Leader magazineASCL - Association of School and College Leaders

Keeping secrets...


Richard Bird shines a light on the complexities of confidentiality and how far schools and colleges, and their governors, are expected to respect it.

Every organisation has things it would rather people outside didn't know. What information is confidential and how far can it be protected?

It may be helpful to distinguish between three things: the legal concept of confidentiality in employment which allows the employer to sue for commercial damage (unlikely for a school or college); a breach of good faith and loyalty for which the employer may potentially dismiss; and the individual right to privacy and to have confidences respected.

The law about confidentiality developed round the implicit duty of an employee to act in good faith towards the employer. So making public damaging information about the institution's financial position or the state of staffroom morale is probably a breach of confidence as well as disloyalty, and such conduct could potentially lead to dismissal.

Whistleblower Act

The Public Interest Disclosure Act 1998 (PIDA, or the so-called 'whistleblower act') protects an informant in circumstances where a criminal offence is being committed, a miscarriage of justice is involved, or health and safety are at risk; and where information is being deliberately concealed and the whistleblower has either made an effort to inform a superior which proved futile, or has good reason to believe that doing so will be dangerous or futile or result in a cover-up.

If a member of staff became aware that the senior leadership was deliberately concealing bullying from the parents of victims, dismissal for revealing this in the proper way might well attract the protection of the PIDA and expose the school to a claim of unfair dismissal and worse.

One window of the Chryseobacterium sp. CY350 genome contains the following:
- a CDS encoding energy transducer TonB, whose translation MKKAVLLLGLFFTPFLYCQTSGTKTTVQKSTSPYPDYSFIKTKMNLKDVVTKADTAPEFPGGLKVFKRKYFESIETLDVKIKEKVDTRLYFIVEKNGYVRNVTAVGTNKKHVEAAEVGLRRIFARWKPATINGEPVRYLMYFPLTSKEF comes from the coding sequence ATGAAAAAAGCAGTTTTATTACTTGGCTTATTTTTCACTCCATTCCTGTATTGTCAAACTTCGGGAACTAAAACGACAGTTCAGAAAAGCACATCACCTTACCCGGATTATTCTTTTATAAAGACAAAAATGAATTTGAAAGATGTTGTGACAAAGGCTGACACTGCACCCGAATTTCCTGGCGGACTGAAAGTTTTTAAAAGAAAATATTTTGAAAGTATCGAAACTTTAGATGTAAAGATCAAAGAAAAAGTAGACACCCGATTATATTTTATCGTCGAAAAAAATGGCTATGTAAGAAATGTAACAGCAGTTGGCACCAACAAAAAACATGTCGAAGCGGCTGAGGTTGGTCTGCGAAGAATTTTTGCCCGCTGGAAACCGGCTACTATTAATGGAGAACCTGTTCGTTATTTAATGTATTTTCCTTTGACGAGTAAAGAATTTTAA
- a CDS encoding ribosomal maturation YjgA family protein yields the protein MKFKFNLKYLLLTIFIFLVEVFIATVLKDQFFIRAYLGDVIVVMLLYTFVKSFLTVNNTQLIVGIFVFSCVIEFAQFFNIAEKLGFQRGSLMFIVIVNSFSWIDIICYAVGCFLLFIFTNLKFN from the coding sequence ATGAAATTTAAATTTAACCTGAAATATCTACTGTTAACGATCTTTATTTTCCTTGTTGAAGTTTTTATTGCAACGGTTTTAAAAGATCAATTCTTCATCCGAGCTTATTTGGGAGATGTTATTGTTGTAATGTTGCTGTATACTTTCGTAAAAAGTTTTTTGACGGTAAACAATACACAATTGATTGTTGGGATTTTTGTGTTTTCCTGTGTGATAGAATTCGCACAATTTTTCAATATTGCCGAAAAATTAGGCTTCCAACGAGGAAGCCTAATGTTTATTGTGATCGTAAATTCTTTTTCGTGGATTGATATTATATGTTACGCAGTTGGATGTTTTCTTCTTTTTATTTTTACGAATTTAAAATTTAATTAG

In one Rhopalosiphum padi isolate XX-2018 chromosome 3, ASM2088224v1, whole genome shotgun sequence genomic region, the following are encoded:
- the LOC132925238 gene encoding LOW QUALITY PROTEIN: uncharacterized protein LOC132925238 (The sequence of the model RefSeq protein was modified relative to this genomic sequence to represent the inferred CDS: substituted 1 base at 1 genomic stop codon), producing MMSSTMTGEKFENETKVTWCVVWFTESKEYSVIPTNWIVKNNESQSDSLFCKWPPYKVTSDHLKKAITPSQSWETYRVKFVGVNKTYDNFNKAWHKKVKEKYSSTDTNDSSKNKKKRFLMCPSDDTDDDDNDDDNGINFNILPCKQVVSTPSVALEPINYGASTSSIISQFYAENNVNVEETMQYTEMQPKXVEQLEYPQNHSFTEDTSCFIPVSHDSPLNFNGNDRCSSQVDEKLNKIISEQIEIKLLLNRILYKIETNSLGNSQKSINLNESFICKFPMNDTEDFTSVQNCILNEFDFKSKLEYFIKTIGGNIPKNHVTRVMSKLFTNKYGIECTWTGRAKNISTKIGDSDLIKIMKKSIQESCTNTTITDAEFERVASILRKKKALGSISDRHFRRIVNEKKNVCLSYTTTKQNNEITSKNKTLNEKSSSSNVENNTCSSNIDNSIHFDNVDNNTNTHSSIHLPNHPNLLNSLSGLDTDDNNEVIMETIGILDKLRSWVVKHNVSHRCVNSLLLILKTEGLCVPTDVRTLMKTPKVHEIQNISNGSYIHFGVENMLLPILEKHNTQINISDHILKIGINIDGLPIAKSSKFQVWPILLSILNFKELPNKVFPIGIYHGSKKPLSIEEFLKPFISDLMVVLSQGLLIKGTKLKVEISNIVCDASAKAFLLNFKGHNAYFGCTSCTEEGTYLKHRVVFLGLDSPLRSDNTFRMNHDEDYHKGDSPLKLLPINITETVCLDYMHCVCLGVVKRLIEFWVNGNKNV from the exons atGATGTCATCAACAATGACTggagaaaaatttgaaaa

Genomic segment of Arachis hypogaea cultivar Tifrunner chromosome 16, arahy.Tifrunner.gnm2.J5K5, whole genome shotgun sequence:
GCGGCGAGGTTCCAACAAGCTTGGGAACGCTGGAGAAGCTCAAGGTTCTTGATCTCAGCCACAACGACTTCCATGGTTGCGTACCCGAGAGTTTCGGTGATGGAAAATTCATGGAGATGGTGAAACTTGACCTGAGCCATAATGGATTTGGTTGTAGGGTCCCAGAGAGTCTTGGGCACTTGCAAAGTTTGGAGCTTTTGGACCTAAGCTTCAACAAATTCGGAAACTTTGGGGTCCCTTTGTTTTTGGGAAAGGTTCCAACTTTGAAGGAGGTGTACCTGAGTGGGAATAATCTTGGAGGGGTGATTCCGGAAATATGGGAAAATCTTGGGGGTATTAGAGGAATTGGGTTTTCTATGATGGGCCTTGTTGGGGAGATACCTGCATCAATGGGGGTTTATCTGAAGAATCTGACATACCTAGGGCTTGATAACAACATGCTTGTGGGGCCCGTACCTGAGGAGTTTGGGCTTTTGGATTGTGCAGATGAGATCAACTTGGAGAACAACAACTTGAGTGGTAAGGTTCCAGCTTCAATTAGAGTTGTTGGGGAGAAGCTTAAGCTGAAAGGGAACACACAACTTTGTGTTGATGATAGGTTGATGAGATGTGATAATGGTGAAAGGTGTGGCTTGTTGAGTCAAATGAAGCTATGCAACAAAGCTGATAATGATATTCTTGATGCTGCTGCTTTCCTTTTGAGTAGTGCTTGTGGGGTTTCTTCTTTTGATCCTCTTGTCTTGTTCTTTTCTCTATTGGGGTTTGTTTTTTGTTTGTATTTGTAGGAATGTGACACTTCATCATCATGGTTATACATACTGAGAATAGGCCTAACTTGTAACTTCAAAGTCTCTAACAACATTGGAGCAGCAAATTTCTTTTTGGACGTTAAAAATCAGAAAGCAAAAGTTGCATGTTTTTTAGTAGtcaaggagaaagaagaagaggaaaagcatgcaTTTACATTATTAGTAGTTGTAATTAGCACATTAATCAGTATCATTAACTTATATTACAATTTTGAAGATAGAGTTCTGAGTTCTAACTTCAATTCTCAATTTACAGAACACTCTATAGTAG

Governors sometimes believe their proceedings are confidential. The general principle under the Freedom of Information Act is that where a public authority holds information it must be divulged on request. Maintained schools, and schools and colleges established by statute are deemed to be public authorities. So in general the act covers governors' minutes.

However, under the Data Protection Act governors must remove any reference to individuals; and information that might prejudice an investigation or hearing should certainly be kept confidential until the matter is concluded.

Do students and staff have a right to privacy at school/college? This is very complex. Data protection inhibits data held on individuals (including CCTV footage) from being passed on (though this can be over-ridden under the Freedom of Information Act). Confidentiality and privacy, however, are different.

Recent judgements indicate that the two questions are: whether there is a reasonable expectation of privacy and whether the action invades the private realm (for example, exposing an individual's drug rehabilitation).

Schools and colleges are not part of private life but gossip outside about young people's medical problems, say, may be a breach where that information has been obtained in the course of employment. The law is only likely to intervene where there is a likelihood of the wider publication of the information. The school may judge, though, that there are grounds for disciplinary action.

Welfare of pupils

And children confiding in staff? There is an overriding statutory duty for employees to act with regard to the interests of the welfare of pupils. If the nominated teacher for child protection has decided, after taking advice, that the confidence of a child who is 'Gillick competent' (that is, deemed capable of making his/her own choices) should not be shared with a parent, it is likely to be unacceptable for another member of staff then to tell the parent.

Any duty of confidentiality to a young person can be overridden if it is in the public interest, for instance, if it is concealing sexual acts with a minor. (This is why any policy must make it clear that staff should not promise absolute confidentiality.)

However, this is different from a member of staff "telling her parents because parents ought to know", when senior staff on good advice have decided it is in the young person's interest to withhold information a possibly abusive parent. There, disciplinary action would be justified. Complex? Yes. As always, make sure staff have clear guidelines and you have good legal advice before you act.


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